MARVEL / LIVEBLOGGING THE 90s / CELEBRITY FACTS / MINDHOLE BLOWERS / NETFLIX



Cannonball Read V: The Black Box by Michael Connelly

By Lady Cordelia | Book Reviews | February 11, 2013 | Comments ()


coverblackbox.jpg

The Black Box is the eighteenth novel in Connelly's Harry Bosch series. Hieronymus "Harry" Bosch, a veteran detective with the LAPD's elite Robbery/Homicide division, is a fairly stock standard character. Unusual name aside, he bears the marks of a typical police procedural lead character - broken relationships, problems with authority, a tenuous relationship with his daughter and a strong instinctive ability to make connections in his cases that lesser detectives would not.

This story starts in 1992, during the height of the LA riots. Bosch was part of a roving homicide team, moving from one crime scene to the next under armed protection to perform whatever cursory investigation was possible at the time. Bosch has been particularly haunted by one case ever since; a photojournalist from Denmark, Anneke Jespersen, who was found shot dead in an alley. Now, as part of a twentieth anniversary push to clear unsolved cases from the time, Bosch reopens the investigation. Starting with a handgun that was found at the scene, Bosch attempts to find "the black box", a metaphor for the one piece of information that will bring everything together and make sense of the case.

I really enjoyed the early novels in the Bosch series, and would recommend them to anyone in search of a solid, well-written police procedural. However, this book left me somewhat cold. The deus ex machina presented early on makes me think that the criminals involved must have never seen a police drama in their lives, and this rankled me for the whole story. There was also a rather odd emphasis given to Harry's teenage daughter wanting to follow his footsteps, which rather makes me think Connelly will soon be turning his attention to her progress as a rookie, thus allowing Harry to retire.

The next installment for Harry Bosch will be published later this year, The Gods of Guilt, which will also feature another Connelly character - Mickey Haller from The Lincoln Lawyer.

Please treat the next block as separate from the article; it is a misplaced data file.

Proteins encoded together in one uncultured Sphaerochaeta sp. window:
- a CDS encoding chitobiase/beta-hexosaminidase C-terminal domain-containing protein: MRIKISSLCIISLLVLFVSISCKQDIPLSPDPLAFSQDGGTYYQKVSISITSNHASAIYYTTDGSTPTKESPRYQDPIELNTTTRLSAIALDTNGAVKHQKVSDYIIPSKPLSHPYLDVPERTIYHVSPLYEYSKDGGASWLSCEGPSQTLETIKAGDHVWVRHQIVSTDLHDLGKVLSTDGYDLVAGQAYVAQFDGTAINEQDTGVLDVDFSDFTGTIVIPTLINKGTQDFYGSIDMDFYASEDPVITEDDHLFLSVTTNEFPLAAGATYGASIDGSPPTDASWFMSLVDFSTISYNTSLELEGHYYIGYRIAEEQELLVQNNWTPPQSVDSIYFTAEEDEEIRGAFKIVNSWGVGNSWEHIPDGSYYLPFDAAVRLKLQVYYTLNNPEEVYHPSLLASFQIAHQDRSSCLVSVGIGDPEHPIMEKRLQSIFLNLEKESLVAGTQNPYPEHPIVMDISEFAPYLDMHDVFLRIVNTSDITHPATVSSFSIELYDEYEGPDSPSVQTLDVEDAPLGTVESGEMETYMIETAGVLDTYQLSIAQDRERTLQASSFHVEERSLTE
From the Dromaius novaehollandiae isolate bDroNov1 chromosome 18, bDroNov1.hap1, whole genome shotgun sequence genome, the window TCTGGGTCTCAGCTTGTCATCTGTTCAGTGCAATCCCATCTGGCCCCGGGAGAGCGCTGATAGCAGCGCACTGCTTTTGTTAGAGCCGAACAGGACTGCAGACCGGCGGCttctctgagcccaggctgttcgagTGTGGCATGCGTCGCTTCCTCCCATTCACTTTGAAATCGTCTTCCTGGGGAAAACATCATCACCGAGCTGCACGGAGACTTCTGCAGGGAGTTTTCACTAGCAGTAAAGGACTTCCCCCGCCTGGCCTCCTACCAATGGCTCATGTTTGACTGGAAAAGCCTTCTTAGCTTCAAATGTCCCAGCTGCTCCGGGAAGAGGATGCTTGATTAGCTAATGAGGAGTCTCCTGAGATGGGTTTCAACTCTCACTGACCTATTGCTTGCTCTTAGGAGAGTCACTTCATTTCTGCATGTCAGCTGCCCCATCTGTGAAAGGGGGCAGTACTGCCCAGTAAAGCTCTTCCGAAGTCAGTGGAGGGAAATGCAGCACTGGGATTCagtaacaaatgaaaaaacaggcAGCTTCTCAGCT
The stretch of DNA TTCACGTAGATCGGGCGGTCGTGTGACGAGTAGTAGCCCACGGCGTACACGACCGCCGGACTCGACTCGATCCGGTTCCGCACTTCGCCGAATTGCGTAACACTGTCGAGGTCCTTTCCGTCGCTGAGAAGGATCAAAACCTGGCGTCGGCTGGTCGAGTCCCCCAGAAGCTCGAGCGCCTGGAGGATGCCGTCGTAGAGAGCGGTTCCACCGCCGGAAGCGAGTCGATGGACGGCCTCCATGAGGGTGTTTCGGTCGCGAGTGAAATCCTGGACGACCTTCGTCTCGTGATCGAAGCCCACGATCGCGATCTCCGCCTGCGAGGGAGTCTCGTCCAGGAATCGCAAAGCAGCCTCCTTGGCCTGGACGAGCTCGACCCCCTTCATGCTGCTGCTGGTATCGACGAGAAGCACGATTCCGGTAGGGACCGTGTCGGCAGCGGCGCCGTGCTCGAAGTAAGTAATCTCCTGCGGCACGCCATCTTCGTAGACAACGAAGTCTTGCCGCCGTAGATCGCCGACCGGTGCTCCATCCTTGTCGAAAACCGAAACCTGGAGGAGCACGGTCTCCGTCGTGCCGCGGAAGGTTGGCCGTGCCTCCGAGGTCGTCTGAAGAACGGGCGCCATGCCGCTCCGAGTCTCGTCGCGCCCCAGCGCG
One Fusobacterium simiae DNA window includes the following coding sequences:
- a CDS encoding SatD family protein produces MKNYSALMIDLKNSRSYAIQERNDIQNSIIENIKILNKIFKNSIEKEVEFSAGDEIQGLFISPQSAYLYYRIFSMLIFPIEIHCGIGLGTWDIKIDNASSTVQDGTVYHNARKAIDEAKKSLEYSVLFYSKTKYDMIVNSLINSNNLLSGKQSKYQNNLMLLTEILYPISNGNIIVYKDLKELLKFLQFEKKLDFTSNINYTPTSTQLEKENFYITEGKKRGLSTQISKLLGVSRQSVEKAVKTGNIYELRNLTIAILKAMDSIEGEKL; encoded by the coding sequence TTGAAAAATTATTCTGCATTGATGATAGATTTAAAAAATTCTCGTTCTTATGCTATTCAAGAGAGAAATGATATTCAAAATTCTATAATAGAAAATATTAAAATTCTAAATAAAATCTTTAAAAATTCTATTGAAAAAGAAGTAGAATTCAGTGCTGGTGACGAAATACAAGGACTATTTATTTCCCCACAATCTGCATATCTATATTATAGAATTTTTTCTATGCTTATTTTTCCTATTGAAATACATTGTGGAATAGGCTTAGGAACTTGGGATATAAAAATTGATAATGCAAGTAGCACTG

Yours truly, Lady Cordelia

This review is part of the volunteer Cannonball Read V. Read all about it, and find more of Lady Cordelia's reviews on the group blog.

(Note: Any revenue generated from purchases made through the amazon.com affiliate links in this review will be donated in entirety to the American Cancer Society.)



Are you following Pajiba on Facebook or Twitter? Because every time you do an angel does the Paul Rudd dance

Around the Web


5 Shows After Dark 2/10/13 | 10 Pairs of Celebrities That You Probably Didn't Know Were Cousins





Comments Are Welcome, Jerks Will Be Banned


  • Semilitterate

    I just don't know where to start here. Perhaps it's just the feeling that my own personal ox has been gored here. Mr Connelly & Harry Bosch are the best in the procedural game.Since the demise of R B Parker, Connelly is the cream of the "hard boiled" school of detective tales. Sure, Harry is flawed (it's in the rules). His bosses dislike him and the feeling is mutual (also in the rules) and both sides have valid reasons for their mindset. So his daughter wants to follow in his footsteps, what's wrong with that? He has already retired at least once and been suspended countless times, but he's like a Timex. I agree that the earlier novels in this series are marginally better, but how many others have completely petered out long before they got to the 18nth iteration? Keep them coming Mr Connelly, I for one, remain a staunch fan.

blog comments powered by Disqus



film / tv / lists / guides / box-office / news / love / celeb / video / think pieces / staff / TV Podcast / books / cbr




Trending


Follow Us



Related Posts




Viral Hits
Celebrity Facts

The Best TV & Movie Quotes

The Walking Dead

How I Met Your Mother

True Detective

Parks and Recreation

Cosmos

Hannibal

30 Practical Tips About the Horrors of Raising Children

25 Practical Tips About the Horrors of Raising Twins